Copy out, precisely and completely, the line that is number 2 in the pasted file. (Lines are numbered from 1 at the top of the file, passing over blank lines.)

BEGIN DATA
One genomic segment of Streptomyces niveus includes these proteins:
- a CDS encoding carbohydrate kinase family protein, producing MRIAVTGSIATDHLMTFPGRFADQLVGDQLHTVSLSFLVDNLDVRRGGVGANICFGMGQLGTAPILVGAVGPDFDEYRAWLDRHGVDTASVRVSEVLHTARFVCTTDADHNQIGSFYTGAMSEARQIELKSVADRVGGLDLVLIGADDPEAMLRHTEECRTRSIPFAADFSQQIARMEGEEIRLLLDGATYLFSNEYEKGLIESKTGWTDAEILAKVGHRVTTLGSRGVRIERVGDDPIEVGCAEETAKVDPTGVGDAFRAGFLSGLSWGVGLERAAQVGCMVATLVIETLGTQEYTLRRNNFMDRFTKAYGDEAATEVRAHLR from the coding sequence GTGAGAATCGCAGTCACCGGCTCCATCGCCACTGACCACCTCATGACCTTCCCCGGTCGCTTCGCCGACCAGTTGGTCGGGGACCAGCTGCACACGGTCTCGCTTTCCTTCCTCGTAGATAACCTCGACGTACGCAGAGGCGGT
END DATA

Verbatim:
- a CDS encoding carbohydrate kinase family protein, producing MRIAVTGSIATDHLMTFPGRFADQLVGDQLHTVSLSFLVDNLDVRRGGVGANICFGMGQLGTAPILVGAVGPDFDEYRAWLDRHGVDTASVRVSEVLHTARFVCTTDADHNQIGSFYTGAMSEARQIELKSVADRVGGLDLVLIGADDPEAMLRHTEECRTRSIPFAADFSQQIARMEGEEIRLLLDGATYLFSNEYEKGLIESKTGWTDAEILAKVGHRVTTLGSRGVRIERVGDDPIEVGCAEETAKVDPTGVGDAFRAGFLSGLSWGVGLERAAQVGCMVATLVIETLGTQEYTLRRNNFMDRFTKAYGDEAATEVRAHLR from the coding sequence GTGAGAATCGCAGTCACCGGCTCCATCGCCACTGACCACCTCATGACCTTCCCCGGTCGCTTCGCCGACCAGTTGGTCGGGGACCAGCTGCACACGGTCTCGCTTTCCTTCCTCGTAGATAACCTCGACGTACGCAGAGGCGGT